Lawmakers Urge HHS to Address Racial Disparities in Access to Testing and Treatment during the Coronavirus Pandemic
Currently, no federal agency is collecting racial and ethnic demographic data on COVID-19 tests, cases, or fatalities
Washington, D.C. -- United States Senator Elizabeth Warren (D-Mass.) and Congresswoman Ayanna Pressley (D-Mass.), along with Senators Kamala D. Harris (D-Calif.) and Cory Booker (D-N.J.) and Congresswoman Robin Kelly (D-Ill.), chair of the Congressional Black Caucus Health Braintrust, sent a letter urging the Department of Health and Human Services (HHS) to collect racial and ethnic demographic data on testing and treatment for the coronavirus disease 2019 (COVID-19) in order to identify and address racial disparities. Currently, comprehensive demographic data on the racial and ethnic characteristics of people who are tested or treated for COVID-19 does not exist. Without demographic data, policy makers and researchers will have no way to identify and address ongoing disparities and health inequities that risk accelerating the impact of the COVID-19 pandemic.
"Although COVID-19 does not discriminate along racial or ethnic lines, existing racial disparities and inequities in health outcomes and health care access may mean that the nation's response to preventing and mitigating its harms will not be felt equally in every community," the lawmakers wrote. "(L)ack of information will exacerbate existing health disparities and result in the loss of lives in vulnerable communities."
Other socioeconomic factors may exacerbate racial disparities in COVID-19 outcomes. Low-income people are more likely to have many of the chronic health conditions that experts have identified as risk factors for complications from COVID-19, and people of color are more likely to fall below the poverty line, work in low-wage jobs, and have fewer financial resources to draw upon in times of emergency. Additionally, unemployment, food insecurity and unstable or substandard housing conditions may further perpetuate disparities in health outcomes for people infected by the coronavirus, especially in low-income communities of color. A history of discrimination and marginalization has also left some people of color distrustful of the medical system, making them less likely to seek out timely care. These factors may all combine to accelerate the effects of the outbreak in the most vulnerable communities.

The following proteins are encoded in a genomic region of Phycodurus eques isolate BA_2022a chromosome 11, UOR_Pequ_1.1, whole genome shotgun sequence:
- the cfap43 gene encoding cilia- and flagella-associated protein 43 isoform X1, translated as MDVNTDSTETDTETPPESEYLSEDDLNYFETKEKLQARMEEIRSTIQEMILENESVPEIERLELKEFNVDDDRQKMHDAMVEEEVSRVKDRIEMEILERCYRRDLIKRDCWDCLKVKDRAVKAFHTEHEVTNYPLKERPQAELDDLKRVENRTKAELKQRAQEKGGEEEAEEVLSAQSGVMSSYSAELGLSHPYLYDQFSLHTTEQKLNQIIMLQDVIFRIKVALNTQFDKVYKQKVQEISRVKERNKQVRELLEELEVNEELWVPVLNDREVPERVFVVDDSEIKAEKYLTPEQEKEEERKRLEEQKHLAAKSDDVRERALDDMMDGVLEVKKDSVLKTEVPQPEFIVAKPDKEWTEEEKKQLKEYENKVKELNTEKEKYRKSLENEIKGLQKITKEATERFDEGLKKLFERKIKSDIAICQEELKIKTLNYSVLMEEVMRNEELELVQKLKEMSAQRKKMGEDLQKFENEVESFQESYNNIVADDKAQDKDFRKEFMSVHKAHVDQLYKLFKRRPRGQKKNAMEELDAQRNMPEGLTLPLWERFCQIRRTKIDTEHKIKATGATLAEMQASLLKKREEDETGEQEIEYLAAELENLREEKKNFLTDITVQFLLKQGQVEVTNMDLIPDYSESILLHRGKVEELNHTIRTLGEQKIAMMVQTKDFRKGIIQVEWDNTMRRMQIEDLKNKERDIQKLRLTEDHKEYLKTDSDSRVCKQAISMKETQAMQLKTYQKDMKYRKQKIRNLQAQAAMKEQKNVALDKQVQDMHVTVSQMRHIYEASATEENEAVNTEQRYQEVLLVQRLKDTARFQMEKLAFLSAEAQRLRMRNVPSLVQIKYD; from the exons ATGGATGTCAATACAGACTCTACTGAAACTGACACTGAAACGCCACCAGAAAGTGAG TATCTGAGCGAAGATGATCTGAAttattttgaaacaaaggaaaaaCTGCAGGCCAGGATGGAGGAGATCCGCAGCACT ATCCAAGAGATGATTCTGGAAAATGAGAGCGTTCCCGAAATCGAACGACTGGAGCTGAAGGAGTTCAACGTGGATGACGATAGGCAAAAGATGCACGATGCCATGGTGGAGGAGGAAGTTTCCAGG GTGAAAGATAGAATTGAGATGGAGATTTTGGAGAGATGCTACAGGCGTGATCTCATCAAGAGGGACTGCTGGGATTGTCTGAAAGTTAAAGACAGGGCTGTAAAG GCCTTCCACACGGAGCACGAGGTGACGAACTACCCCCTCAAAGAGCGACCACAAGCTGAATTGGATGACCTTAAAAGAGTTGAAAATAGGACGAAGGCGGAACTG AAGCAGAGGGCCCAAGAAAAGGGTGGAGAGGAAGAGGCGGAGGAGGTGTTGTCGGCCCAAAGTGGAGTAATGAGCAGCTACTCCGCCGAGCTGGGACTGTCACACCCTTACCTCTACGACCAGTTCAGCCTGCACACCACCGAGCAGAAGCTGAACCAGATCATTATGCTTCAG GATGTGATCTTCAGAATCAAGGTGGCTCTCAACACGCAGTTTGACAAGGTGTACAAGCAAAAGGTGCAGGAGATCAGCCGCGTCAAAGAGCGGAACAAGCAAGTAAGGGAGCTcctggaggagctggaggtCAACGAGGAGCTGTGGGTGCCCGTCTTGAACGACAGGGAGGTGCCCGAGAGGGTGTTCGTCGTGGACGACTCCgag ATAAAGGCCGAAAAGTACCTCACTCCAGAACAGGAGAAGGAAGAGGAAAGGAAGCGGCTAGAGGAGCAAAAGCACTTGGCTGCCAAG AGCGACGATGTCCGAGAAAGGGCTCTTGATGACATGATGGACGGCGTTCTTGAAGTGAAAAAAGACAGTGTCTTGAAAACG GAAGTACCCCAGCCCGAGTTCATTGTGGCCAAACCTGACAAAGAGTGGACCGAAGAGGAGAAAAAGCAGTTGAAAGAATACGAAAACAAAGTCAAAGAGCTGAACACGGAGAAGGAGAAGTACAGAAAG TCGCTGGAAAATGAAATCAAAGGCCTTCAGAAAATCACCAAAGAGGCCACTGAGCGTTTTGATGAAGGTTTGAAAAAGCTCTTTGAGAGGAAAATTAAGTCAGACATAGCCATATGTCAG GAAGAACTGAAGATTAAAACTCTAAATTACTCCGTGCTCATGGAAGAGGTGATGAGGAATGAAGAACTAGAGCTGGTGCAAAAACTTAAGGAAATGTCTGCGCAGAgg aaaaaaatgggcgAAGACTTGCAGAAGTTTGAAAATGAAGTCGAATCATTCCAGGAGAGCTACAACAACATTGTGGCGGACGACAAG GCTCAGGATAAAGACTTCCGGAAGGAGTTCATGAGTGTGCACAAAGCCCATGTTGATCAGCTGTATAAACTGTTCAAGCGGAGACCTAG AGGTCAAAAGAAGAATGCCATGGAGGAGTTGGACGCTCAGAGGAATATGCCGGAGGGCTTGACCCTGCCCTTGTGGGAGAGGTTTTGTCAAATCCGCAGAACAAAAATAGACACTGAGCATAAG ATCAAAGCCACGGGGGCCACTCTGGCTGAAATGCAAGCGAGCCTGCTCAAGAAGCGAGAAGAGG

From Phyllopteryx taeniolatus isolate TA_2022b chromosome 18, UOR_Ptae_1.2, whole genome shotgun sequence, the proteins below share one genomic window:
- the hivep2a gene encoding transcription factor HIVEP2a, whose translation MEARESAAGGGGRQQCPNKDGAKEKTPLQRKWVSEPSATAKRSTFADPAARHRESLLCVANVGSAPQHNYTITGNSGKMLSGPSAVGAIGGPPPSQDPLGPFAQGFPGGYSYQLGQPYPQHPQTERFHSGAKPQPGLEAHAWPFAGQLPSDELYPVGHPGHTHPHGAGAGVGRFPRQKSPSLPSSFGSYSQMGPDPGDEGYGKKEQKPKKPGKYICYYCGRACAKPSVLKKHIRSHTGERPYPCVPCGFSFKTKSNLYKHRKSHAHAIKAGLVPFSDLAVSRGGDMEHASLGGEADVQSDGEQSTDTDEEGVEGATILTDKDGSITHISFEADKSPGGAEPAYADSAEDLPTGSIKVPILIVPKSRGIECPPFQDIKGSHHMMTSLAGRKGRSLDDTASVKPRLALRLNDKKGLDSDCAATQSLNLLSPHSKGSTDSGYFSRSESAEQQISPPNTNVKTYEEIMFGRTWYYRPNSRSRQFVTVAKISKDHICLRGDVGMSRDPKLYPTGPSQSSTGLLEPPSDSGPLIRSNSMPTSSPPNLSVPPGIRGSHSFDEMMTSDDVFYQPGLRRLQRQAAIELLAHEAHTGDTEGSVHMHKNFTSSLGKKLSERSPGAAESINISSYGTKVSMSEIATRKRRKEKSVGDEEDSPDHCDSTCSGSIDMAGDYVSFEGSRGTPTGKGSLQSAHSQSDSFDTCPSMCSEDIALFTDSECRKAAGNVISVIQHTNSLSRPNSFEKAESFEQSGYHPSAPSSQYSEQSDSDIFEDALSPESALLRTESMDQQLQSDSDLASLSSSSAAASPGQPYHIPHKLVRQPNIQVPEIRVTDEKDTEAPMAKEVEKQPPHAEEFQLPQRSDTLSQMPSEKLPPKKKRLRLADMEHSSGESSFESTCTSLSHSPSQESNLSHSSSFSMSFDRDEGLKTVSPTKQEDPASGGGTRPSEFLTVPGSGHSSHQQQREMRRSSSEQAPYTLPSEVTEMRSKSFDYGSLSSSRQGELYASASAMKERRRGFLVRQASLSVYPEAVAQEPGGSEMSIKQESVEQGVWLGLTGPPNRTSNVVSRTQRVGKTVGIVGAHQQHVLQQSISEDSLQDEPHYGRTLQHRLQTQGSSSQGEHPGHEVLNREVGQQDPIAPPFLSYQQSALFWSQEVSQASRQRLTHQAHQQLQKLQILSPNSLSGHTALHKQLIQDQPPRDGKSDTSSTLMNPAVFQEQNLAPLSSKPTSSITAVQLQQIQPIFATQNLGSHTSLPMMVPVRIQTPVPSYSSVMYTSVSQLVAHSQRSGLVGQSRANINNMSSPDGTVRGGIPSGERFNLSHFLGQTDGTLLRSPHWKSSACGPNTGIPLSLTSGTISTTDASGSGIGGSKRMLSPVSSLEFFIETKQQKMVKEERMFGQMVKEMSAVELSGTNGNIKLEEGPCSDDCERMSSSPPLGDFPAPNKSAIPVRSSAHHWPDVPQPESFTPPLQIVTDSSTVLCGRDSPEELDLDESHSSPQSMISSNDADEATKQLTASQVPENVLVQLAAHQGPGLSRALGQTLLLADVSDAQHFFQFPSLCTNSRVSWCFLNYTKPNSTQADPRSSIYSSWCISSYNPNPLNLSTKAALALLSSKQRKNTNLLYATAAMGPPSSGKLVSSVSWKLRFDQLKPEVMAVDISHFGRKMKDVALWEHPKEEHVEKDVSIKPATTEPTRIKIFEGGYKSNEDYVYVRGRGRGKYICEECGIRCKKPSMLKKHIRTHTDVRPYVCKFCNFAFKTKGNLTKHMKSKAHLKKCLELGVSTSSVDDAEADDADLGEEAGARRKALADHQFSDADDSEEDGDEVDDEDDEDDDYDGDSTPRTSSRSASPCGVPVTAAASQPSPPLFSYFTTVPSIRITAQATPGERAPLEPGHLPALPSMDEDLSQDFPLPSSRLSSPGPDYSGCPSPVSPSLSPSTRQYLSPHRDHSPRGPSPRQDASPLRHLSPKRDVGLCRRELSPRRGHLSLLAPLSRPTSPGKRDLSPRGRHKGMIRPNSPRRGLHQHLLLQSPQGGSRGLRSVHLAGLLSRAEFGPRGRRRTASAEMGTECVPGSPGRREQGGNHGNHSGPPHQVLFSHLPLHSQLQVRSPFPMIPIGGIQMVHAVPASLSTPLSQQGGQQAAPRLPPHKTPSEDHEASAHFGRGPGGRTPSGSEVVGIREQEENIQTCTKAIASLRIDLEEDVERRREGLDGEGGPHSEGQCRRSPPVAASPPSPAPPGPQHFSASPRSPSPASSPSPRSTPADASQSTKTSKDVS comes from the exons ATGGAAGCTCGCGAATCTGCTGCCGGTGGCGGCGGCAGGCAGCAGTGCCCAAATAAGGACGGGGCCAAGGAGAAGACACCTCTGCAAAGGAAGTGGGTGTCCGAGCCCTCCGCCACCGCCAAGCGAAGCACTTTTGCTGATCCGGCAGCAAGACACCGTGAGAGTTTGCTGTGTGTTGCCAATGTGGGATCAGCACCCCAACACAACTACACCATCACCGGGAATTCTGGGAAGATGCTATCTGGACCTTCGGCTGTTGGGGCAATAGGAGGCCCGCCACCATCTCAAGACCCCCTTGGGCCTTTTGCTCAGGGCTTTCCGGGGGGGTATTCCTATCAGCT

"Any attempt to contain COVID-19 in the United States will have to address its potential spread in low-income communities of color, first and foremost to protect the lives of people in those communities, but also to slow the spread of the virus in the country as a whole," wrote the lawmakers. "As the number of COVID-19 cases in the United States continues to grow exponentially, we urge you not to delay collecting this vital information, and to take any additional necessary steps to ensure that all Americans have the access they need to COVID-19 testing and treatment."
Senator Warren also released the following statement: "Decades of structural racism have prevented so many Black and Brown families from accessing quality health care, affordable housing, and financial security, and the coronavirus crisis is blowing these disparities wide open. We need the government to step up in a big way to ensure that communities of color have equal access to free testing and treatment. Congresswoman Pressley and I aren't going to let up until we see solid data and real progress."
Since the beginning of the COVID-19 outbreak, Senator Warren has pressed the Trump Administration to respond effectively to deliver the robust set of resources needed to address this emergency. She recently unveiled detailed plans to increase diagnostic testing nationwide, and sounded the alarm alongside Senator Edward J. Markey (D-Mass.) over the Trump Administration's failure to deliver federal support for testing and care in Massachusetts. Earlier this month, she put out a plan for getting relief directly to workers, families, and small businesses, and has fought to prioritize federal aid for keeping workers on payroll and helping hospitals, states and localities respond to the crisis -- before bailing out giant corporations.
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